John Henry Newman was an Englishman who lived during most of the last century (1801-1890). He spent nearly all his life in an academic setting, and was dedicated to pursuing religious truth and understanding our heritage and traditions as Christians. His search led him to join the Catholic Church -- a move that left him in disfavor with many of his friends in the Anglican Church, and mistrusted as well by many Catholics. Nevertheless, he was honored by the Pope by being made a Cardinal late in life, and many of his theological insights bore fruit in the teachings of the Second Vatican Council in the 1960's
The "Newman Movement" had its origins just over 100 years ago when a group of Catholic students at the University of Wisconsin at Madison formed the Melvin Club, named after the person at whose house they met. Other similar organizations began to form at other campuses so that Catholics could find support in their faith while attending secular colleges. In 1893, the Catholic club at the University of Pennsylvania chose to call themselves the "Newman Catholic Student Ministry" in honor of the great English churchman and scholar who had died just three years earlier.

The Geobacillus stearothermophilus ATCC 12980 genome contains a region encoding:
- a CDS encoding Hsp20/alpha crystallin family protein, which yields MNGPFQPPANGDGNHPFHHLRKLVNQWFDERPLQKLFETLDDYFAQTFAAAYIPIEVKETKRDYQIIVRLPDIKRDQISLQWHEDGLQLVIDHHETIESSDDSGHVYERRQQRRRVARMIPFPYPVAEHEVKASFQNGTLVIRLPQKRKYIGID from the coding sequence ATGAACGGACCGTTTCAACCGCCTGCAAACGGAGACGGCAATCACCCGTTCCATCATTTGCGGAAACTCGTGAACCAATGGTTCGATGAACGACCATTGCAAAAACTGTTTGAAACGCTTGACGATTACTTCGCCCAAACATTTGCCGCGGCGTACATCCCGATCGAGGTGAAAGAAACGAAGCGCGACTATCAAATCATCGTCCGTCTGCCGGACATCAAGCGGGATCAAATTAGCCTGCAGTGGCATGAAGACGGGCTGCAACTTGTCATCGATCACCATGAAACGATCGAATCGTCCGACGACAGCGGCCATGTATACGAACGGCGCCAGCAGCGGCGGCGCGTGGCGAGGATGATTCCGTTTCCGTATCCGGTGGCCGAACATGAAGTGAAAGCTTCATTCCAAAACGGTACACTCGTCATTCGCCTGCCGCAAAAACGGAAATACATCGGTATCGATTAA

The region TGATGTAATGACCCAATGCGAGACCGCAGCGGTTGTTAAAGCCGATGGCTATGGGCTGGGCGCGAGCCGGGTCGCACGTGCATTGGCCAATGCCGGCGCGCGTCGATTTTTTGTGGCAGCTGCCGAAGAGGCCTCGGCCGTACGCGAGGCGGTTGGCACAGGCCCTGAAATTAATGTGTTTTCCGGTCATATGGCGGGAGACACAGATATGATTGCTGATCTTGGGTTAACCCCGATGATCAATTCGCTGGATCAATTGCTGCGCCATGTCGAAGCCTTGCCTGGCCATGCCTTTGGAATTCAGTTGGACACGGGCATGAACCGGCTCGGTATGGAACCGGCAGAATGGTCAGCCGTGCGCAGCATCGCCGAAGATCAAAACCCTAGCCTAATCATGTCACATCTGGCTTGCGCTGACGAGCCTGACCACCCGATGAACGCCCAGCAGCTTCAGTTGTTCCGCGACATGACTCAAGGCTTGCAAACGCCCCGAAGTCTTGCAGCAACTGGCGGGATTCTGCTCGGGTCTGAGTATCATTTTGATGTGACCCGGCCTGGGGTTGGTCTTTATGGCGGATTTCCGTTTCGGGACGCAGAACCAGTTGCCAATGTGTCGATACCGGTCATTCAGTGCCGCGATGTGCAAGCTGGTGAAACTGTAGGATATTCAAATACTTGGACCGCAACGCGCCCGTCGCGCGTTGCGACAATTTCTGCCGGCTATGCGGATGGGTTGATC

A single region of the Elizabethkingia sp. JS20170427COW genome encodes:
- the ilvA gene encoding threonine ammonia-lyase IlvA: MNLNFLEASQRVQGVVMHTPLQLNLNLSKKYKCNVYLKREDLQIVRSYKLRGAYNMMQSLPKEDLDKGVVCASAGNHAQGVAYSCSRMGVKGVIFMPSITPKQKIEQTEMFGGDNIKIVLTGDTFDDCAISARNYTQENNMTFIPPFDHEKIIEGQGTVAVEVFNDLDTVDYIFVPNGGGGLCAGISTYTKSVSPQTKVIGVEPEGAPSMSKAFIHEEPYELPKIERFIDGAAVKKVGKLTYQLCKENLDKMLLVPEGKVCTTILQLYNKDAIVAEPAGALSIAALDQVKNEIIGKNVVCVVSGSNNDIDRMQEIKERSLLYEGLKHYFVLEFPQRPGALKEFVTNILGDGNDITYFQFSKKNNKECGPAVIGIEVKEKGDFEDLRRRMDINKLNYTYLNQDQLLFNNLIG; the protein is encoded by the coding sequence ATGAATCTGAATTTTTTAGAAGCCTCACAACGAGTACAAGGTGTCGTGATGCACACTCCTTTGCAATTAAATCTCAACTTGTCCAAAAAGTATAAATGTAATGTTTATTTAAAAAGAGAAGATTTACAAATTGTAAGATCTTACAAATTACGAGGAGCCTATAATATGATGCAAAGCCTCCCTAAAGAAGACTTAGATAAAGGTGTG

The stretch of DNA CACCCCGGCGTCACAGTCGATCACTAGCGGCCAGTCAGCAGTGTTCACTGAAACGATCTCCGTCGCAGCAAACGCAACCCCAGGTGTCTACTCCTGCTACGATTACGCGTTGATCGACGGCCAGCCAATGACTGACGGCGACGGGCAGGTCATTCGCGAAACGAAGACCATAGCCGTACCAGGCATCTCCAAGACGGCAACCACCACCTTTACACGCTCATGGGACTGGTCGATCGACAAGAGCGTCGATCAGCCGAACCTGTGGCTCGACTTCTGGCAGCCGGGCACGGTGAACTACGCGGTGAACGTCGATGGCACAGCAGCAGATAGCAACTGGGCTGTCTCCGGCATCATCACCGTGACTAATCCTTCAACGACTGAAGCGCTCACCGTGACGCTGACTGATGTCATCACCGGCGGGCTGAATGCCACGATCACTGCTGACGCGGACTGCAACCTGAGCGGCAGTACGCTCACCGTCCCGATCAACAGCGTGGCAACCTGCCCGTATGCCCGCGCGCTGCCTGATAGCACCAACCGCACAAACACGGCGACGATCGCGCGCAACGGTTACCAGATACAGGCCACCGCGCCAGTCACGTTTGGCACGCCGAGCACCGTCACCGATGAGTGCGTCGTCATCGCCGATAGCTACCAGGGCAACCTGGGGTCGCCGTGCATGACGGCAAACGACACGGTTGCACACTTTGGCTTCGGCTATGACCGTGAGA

A three-fold program of religious, intellectual, and social development, following the ideas and ideals of Cardinal Newman, was seen as their foundation. During the present century, the Newman movement has grown, and today Newman Catholic Student
Ministry can be found on most college campuses throughout the United States.
Cardinal Newman's motto "Heart speaks to Heart" (in Latin, "Cor ad Cor loquitur") was adopted by the Newman movement, and forms the basis for many Newman Catholic Student